For most women, it is safe to travel during pregnancy. If you are not experiencing any complications, there is no reason to delay taking a trip. But travel recommendations may vary, depending on the stage of pregnancy, general state of health and any problems during pregnancy. All pregnant women should have a prenatal examination before traveling and follow their obstetrician’s recommendations.
The best time for most pregnant women to travel is during the second trimester, weeks 14–28. By then, energy levels return, any morning sickness is usually over and it is still easy to move around well. It can be more difficult to get comfortable after the 28th week. Whether you travel by plane, train, automobile or ship, consider the length of travel time, your comfort and your safety. The fastest mode of travel is usually the best.
When booking a flight, ask about the airline’s policies regarding pregnancy and flying. Some airlines require you to complete medical forms. Domestic travel is usually permitted until week 36, and international travel may be permitted until weeks 32–35, depending on the airline. The TSA states that airport security and advanced imaging technology screening are safe for all passengers, including children, pregnant women and individuals with medical implants. You can request alternative screening (to include a thorough pat-down) and a private area for that procedure.
In your carry-on bag or purse, pack a list of your obstetrician’s contact information, your delivery date, blood type, past medical history, current health record and health insurance information. Carry a list of prescribed medications including prenatal vitamins and over-the-counter medications approved by your obstetrician, along with your pharmacy name and phone number. Bring enough of your medications for your trip plus five additional days’ worth in case of travel delays. If you lose your medication, your home pharmacy can transfer the prescription to a pharmacy at your destination.
Consider buying travel insurance to cover tickets and other costs that may not be refundable should you need to cancel your trip due to pregnancy problems. If you buy medical evacuation insurance, make sure pregnancy is covered so you can be transported to the medical center of your choice at home. Get the appropriate vaccinations before traveling, such as the flu and H1N1 vaccine, and avoid travel to areas where you may come in contact with malaria or tuberculosis.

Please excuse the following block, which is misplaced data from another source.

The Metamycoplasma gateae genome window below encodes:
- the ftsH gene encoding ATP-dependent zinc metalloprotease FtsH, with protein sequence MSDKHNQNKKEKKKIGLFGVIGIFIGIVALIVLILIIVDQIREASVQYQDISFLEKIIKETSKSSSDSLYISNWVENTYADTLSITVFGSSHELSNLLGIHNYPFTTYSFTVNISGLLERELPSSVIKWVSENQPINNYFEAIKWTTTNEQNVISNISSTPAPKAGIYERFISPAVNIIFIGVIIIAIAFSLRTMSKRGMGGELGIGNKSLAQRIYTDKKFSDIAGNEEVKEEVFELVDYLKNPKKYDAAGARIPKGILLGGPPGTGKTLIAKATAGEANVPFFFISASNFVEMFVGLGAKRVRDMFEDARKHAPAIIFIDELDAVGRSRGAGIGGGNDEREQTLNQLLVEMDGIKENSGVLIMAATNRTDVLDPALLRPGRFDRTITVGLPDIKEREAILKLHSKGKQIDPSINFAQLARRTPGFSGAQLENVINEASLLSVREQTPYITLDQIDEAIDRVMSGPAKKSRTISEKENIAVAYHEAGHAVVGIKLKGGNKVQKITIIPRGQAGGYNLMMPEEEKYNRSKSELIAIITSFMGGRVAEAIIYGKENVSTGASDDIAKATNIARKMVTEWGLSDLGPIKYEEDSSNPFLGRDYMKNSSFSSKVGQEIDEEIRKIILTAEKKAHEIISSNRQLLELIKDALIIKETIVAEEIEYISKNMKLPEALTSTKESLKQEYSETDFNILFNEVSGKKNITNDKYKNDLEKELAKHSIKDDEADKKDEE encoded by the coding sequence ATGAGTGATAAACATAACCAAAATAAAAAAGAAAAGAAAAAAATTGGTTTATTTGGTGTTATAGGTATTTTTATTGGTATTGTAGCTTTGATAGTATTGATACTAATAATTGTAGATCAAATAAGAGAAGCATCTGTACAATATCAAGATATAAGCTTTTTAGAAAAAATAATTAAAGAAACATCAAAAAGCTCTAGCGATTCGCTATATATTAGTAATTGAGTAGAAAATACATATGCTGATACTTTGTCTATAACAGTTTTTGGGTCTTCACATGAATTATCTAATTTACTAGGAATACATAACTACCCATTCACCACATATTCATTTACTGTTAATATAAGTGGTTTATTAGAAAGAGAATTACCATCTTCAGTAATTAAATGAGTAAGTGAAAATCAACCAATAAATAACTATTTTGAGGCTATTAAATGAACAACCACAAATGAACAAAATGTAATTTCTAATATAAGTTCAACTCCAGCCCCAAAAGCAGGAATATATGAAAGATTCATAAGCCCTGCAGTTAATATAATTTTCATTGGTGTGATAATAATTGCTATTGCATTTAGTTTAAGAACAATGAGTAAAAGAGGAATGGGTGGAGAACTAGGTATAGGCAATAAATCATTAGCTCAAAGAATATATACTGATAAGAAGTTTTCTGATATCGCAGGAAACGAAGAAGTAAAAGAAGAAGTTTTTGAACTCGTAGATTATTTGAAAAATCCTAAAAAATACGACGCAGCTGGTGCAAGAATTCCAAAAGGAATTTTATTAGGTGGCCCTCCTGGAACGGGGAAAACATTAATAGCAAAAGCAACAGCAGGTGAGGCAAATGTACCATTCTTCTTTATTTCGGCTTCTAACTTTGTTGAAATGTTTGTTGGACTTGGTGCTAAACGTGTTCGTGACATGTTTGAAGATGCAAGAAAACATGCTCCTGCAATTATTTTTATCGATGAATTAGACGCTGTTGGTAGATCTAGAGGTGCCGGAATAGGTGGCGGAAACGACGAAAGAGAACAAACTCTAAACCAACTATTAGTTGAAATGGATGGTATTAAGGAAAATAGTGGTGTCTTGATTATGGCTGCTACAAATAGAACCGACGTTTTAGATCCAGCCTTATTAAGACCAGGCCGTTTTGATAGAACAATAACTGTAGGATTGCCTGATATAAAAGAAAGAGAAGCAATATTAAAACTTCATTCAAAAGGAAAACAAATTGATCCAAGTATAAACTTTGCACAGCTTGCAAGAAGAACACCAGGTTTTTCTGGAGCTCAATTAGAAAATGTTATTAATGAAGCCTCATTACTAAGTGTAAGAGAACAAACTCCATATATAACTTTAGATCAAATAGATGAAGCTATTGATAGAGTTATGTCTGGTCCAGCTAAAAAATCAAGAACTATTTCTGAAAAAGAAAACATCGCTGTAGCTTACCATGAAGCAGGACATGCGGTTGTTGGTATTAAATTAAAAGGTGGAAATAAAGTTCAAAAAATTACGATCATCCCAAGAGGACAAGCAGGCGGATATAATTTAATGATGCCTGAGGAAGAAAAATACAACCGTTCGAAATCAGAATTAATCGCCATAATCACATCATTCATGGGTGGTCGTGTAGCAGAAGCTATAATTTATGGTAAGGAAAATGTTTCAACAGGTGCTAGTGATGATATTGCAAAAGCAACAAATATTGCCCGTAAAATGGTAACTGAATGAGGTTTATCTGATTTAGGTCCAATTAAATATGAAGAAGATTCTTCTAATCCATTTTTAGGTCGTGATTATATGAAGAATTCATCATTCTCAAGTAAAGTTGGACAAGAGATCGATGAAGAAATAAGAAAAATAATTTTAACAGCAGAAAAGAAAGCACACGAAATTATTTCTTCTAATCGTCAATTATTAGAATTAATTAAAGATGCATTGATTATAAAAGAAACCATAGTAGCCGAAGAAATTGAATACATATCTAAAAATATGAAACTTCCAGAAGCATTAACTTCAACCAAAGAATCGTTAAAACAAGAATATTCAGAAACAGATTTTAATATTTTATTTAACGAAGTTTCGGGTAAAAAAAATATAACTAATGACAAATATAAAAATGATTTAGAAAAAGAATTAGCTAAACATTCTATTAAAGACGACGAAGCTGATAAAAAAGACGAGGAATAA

Always wear a seat belt in the car or on a plane. The seat belt should sit under your abdomen and across the tops of your thighs. If the seat belt on a plane does not fit, ask for an extension. Wear your seat belt even if your car has an air bag, and keep the air bag turned on. Both you and your baby are more likely to survive a car crash if you are buckled in.
During a car trip, limit driving or riding to six hours each day. To avoid getting lost and prolonging the trip, use a car with GPS navigation or load a GPS app onto your cell phone (available for free or a low monthly fee). Stop at least every two hours to use the bathroom and walk around. This will help prevent the development of a deep vein thrombosis, or DVT, a blood clot in the leg.
Pregnancy increases your risk for a DVT. A blood clot can travel to any part of the body and cause a heart attack, pulmonary embolism or stroke. Studies have shown that any type of travel lasting more than four hours doubles your risk for a DVT. Whatever your mode of travel, drink plenty of fluids; dehydration slows circulation and can cause clots. Wear loose, comfortable clothing. Get up, walk around and stretch your legs every two hours. Do leg stretches and ankle pumps in your seat every 30 minutes. An aisle seat makes it easier to get up and stretch; if you are a frequent flyer, use your miles to upgrade to business or first class for additional leg room.
Low cabin pressures and cosmic radiation at high altitudes do not cause problems for occasional travelers. If you are a frequent flyer, check with your doctor about how long it is safe for you to fly while pregnant. Try to avoid gas-producing foods and carbonated drinks before and during your flight; gas can expand in low cabin pressure and cause discomfort. If you are prone to nausea, your doctor can prescribe anti-nausea medication.
If you need an obstetrician at your destination, get assistance from the hotel concierge or the U.S. Embassy, if you are overseas. The American Congress of Obstetricians and Gynecologists provides a list of U.S. obstetricians; the International Association for Medical Assistance to Travelers has a worldwide directory.
Handle with Care
Wear comfortable slip-on shoes and layers of light clothing
Drink plenty of water or juice
Eat regular meals to boost energy
Eat fiber to avoid constipation
Alternate travel activities with periods of rest
Book a hotel room with a large bed in which to stretch out
Pack lightly so your luggage is not heavy
Use lightweight luggage with spinner wheels
Ask for assistance when you need it
The content of this article is for informational purposes only. It is not intended to be a substitute for professional medical advice, diagnosis or treatment. Always seek the advice of your physician or other qualified health care provider with any questions you may have regarding a medical condition.
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